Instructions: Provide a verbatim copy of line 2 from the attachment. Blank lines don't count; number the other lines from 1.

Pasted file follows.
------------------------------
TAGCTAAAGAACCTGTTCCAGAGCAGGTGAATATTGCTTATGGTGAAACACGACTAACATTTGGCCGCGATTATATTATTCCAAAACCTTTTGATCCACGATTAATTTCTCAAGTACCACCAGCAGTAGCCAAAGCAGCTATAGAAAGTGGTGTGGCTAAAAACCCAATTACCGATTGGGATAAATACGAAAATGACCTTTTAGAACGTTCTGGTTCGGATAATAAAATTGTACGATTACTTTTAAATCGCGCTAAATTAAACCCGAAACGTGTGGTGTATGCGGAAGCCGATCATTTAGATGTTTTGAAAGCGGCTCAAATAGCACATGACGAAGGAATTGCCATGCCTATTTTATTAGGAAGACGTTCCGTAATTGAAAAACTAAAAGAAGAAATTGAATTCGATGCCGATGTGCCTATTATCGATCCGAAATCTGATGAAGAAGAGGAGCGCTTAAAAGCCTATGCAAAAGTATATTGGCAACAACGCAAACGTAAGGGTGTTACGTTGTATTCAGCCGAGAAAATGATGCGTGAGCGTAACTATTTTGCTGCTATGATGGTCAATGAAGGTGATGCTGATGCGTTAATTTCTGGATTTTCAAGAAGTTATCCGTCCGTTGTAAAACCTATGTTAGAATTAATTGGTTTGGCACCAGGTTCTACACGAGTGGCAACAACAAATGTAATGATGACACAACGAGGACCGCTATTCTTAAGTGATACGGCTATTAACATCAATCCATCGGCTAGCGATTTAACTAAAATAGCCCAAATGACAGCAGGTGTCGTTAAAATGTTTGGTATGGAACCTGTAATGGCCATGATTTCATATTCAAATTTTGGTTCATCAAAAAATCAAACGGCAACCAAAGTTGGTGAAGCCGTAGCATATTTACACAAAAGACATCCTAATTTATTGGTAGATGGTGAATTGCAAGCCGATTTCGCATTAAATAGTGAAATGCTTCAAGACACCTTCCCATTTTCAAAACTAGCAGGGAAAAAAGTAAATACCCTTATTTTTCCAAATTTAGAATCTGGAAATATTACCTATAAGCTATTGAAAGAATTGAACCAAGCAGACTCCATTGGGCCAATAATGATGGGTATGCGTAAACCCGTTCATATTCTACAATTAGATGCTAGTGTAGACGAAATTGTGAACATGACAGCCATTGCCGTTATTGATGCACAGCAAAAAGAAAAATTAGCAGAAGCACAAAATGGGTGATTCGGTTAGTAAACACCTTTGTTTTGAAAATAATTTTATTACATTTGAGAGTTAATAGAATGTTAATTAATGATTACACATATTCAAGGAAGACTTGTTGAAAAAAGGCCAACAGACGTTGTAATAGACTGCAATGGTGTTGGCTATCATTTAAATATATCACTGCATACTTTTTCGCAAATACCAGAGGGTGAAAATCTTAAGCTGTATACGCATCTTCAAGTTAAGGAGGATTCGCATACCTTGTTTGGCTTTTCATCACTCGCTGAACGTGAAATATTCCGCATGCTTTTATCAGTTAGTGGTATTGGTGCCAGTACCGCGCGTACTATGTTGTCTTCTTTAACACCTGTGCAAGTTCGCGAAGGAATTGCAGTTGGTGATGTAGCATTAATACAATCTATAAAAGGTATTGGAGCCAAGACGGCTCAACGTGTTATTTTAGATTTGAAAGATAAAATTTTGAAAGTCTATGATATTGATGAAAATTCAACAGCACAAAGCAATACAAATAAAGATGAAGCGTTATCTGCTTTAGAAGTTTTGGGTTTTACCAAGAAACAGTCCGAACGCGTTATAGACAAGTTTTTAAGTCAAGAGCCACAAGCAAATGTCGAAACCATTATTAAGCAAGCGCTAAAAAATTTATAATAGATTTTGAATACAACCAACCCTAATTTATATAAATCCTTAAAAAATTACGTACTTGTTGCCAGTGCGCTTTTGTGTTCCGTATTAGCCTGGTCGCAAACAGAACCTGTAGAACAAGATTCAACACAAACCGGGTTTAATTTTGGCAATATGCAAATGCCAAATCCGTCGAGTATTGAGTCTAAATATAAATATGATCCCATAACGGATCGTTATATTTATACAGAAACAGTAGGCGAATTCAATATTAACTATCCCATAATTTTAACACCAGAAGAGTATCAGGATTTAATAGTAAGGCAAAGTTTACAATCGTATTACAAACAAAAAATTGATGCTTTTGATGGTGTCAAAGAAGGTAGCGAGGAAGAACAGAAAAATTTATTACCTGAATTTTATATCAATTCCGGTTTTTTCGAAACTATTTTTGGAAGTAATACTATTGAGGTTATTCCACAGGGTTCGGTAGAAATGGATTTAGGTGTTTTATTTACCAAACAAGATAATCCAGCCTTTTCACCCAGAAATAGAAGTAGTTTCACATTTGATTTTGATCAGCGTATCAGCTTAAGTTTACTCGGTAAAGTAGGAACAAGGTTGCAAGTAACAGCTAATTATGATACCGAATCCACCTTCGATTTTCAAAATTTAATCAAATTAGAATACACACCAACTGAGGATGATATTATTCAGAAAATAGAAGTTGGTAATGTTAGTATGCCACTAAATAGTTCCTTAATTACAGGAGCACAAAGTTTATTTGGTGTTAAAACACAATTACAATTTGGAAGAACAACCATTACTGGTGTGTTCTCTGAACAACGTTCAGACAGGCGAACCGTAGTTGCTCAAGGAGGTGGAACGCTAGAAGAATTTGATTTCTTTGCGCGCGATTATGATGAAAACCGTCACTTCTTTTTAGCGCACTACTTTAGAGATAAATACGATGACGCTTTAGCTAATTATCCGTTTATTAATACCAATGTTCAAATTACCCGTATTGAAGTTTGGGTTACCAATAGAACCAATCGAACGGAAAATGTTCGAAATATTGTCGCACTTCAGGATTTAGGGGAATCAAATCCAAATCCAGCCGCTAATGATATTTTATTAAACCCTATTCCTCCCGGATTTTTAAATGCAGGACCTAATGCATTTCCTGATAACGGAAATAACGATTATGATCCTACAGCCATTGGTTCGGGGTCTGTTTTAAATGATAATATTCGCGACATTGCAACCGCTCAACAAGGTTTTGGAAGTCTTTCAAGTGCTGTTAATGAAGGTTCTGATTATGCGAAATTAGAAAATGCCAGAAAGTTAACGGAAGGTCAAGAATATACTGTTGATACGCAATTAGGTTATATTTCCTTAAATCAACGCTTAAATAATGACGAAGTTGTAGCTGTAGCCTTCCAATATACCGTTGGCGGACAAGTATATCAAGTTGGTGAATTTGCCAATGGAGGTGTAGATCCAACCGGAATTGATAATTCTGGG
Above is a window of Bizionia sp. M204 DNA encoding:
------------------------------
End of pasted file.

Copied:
Above is a window of Bizionia sp. M204 DNA encoding: